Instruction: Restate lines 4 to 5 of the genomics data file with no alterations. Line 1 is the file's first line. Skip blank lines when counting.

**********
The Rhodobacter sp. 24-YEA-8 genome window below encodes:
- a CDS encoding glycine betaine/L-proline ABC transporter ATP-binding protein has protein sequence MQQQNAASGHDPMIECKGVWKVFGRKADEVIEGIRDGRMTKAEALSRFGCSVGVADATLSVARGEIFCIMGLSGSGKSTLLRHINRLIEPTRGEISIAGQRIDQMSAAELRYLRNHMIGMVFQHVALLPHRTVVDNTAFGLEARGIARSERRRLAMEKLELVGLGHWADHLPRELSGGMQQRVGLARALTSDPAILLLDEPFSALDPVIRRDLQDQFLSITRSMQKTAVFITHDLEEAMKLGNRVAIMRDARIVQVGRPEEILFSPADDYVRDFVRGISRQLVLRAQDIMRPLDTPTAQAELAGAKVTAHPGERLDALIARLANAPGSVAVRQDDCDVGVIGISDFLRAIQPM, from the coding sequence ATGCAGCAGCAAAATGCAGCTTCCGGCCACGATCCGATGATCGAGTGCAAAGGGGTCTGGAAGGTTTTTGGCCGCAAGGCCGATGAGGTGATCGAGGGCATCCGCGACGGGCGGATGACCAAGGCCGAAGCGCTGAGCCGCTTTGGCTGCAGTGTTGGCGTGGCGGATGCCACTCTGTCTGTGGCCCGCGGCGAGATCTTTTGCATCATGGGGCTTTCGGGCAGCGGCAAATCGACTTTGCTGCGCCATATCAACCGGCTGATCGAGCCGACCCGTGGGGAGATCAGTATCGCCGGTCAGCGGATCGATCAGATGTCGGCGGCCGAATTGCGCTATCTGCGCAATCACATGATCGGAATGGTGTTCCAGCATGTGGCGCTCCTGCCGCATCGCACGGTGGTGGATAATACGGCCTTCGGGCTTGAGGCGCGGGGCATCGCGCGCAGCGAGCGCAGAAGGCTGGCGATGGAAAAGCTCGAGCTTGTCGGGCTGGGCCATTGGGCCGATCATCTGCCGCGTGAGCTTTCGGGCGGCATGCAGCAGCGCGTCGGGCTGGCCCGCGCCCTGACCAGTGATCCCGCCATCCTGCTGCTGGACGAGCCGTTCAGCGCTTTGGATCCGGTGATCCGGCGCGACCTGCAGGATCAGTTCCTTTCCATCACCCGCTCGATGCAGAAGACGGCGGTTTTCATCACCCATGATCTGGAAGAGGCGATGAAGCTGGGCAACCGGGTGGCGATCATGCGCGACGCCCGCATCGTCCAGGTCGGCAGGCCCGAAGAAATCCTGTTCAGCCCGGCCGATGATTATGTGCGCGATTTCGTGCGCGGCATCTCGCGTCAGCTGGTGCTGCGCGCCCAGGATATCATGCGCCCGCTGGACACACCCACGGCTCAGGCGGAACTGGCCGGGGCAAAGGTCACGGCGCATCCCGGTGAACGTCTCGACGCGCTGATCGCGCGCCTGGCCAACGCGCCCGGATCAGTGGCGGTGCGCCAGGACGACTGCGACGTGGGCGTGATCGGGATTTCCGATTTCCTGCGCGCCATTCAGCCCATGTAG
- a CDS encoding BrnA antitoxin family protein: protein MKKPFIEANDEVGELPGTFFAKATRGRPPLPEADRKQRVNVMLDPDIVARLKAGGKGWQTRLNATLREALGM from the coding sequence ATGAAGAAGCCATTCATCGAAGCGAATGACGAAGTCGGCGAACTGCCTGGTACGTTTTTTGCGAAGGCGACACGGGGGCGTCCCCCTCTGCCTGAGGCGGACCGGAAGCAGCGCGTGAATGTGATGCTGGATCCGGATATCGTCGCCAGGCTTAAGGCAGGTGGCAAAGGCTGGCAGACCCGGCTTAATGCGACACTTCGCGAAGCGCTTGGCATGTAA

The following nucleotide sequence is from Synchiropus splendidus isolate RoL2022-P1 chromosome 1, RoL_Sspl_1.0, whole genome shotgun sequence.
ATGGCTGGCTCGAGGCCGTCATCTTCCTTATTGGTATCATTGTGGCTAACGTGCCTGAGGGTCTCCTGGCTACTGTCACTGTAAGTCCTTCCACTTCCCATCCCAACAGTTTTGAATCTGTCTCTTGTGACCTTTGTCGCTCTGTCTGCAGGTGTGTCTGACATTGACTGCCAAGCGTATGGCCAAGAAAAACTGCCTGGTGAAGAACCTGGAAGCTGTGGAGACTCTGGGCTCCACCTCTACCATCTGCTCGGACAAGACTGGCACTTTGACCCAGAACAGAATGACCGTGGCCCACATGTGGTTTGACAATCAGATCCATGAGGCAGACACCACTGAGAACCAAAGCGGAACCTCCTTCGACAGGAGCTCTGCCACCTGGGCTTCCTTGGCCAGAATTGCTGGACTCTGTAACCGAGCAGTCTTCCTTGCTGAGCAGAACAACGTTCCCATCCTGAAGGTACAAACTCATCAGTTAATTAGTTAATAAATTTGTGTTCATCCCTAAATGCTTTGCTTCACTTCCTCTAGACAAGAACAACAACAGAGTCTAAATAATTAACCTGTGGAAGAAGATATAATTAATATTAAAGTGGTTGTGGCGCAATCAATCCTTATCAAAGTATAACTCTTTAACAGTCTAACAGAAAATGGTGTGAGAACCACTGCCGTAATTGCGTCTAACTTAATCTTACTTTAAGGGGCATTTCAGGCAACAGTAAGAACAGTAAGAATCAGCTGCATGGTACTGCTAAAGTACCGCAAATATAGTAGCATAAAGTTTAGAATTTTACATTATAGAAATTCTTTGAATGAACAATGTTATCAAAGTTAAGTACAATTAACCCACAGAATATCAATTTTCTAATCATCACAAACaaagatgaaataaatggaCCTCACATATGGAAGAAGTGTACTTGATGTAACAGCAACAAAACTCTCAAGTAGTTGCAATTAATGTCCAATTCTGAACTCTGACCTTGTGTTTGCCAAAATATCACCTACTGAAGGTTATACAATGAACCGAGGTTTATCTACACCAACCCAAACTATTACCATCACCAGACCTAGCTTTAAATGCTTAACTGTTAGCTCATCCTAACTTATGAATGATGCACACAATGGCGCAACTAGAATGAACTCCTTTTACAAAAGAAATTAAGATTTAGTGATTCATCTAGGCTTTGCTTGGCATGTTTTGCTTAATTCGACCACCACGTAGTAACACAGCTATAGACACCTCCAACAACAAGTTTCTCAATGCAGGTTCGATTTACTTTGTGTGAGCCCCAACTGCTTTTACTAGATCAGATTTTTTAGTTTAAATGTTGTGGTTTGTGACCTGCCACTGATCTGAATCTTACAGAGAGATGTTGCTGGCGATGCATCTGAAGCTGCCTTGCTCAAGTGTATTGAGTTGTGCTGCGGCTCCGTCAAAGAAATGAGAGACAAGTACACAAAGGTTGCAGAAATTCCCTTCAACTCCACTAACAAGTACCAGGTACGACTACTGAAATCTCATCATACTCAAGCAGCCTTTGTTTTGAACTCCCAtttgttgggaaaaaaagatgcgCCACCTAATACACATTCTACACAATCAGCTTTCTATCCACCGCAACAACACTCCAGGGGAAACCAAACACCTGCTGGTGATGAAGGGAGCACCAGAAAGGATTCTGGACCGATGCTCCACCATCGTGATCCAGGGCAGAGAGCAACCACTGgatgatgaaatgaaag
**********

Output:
The following nucleotide sequence is from Synchiropus splendidus isolate RoL2022-P1 chromosome 1, RoL_Sspl_1.0, whole genome shotgun sequence.
ATGGCTGGCTCGAGGCCGTCATCTTCCTTATTGGTATCATTGTGGCTAACGTGCCTGAGGGTCTCCTGGCTACTGTCACTGTAAGTCCTTCCACTTCCCATCCCAACAGTTTTGAATCTGTCTCTTGTGACCTTTGTCGCTCTGTCTGCAGGTGTGTCTGACATTGACTGCCAAGCGTATGGCCAAGAAAAACTGCCTGGTGAAGAACCTGGAAGCTGTGGAGACTCTGGGCTCCACCTCTACCATCTGCTCGGACAAGACTGGCACTTTGACCCAGAACAGAATGACCGTGGCCCACATGTGGTTTGACAATCAGATCCATGAGGCAGACACCACTGAGAACCAAAGCGGAACCTCCTTCGACAGGAGCTCTGCCACCTGGGCTTCCTTGGCCAGAATTGCTGGACTCTGTAACCGAGCAGTCTTCCTTGCTGAGCAGAACAACGTTCCCATCCTGAAGGTACAAACTCATCAGTTAATTAGTTAATAAATTTGTGTTCATCCCTAAATGCTTTGCTTCACTTCCTCTAGACAAGAACAACAACAGAGTCTAAATAATTAACCTGTGGAAGAAGATATAATTAATATTAAAGTGGTTGTGGCGCAATCAATCCTTATCAAAGTATAACTCTTTAACAGTCTAACAGAAAATGGTGTGAGAACCACTGCCGTAATTGCGTCTAACTTAATCTTACTTTAAGGGGCATTTCAGGCAACAGTAAGAACAGTAAGAATCAGCTGCATGGTACTGCTAAAGTACCGCAAATATAGTAGCATAAAGTTTAGAATTTTACATTATAGAAATTCTTTGAATGAACAATGTTATCAAAGTTAAGTACAATTAACCCACAGAATATCAATTTTCTAATCATCACAAACaaagatgaaataaatggaCCTCACATATGGAAGAAGTGTACTTGATGTAACAGCAACAAAACTCTCAAGTAGTTGCAATTAATGTCCAATTCTGAACTCTGACCTTGTGTTTGCCAAAATATCACCTACTGAAGGTTATACAATGAACCGAGGTTTATCTACACCAACCCAAACTATTACCATCACCAGACCTAGCTTTAAATGCTTAACTGTTAGCTCATCCTAACTTATGAATGATGCACACAATGGCGCAACTAGAATGAACTCCTTTTACAAAAGAAATTAAGATTTAGTGATTCATCTAGGCTTTGCTTGGCATGTTTTGCTTAATTCGACCACCACGTAGTAACACAGCTATAGACACCTCCAACAACAAGTTTCTCAATGCAGGTTCGATTTACTTTGTGTGAGCCCCAACTGCTTTTACTAGATCAGATTTTTTAGTTTAAATGTTGTGGTTTGTGACCTGCCACTGATCTGAATCTTACAGAGAGATGTTGCTGGCGATGCATCTGAAGCTGCCTTGCTCAAGTGTATTGAGTTGTGCTGCGGCTCCGTCAAAGAAATGAGAGACAAGTACACAAAGGTTGCAGAAATTCCCTTCAACTCCACTAACAAGTACCAGGTACGACTACTGAAATCTCATCATACTCAAGCAGCCTTTGTTTTGAACTCCCAtttgttgggaaaaaaagatgcgCCACCTAATACACATTCTACACAATCAGCTTTCTATCCACCGCAACAACACTCCAGGGGAAACCAAACACCTGCTGGTGATGAAGGGAGCACCAGAAAGGATTCTGGACCGATGCTCCACCATCGTGATCCAGGGCAGAGAGCAACCACTGgatgatgaaatgaaag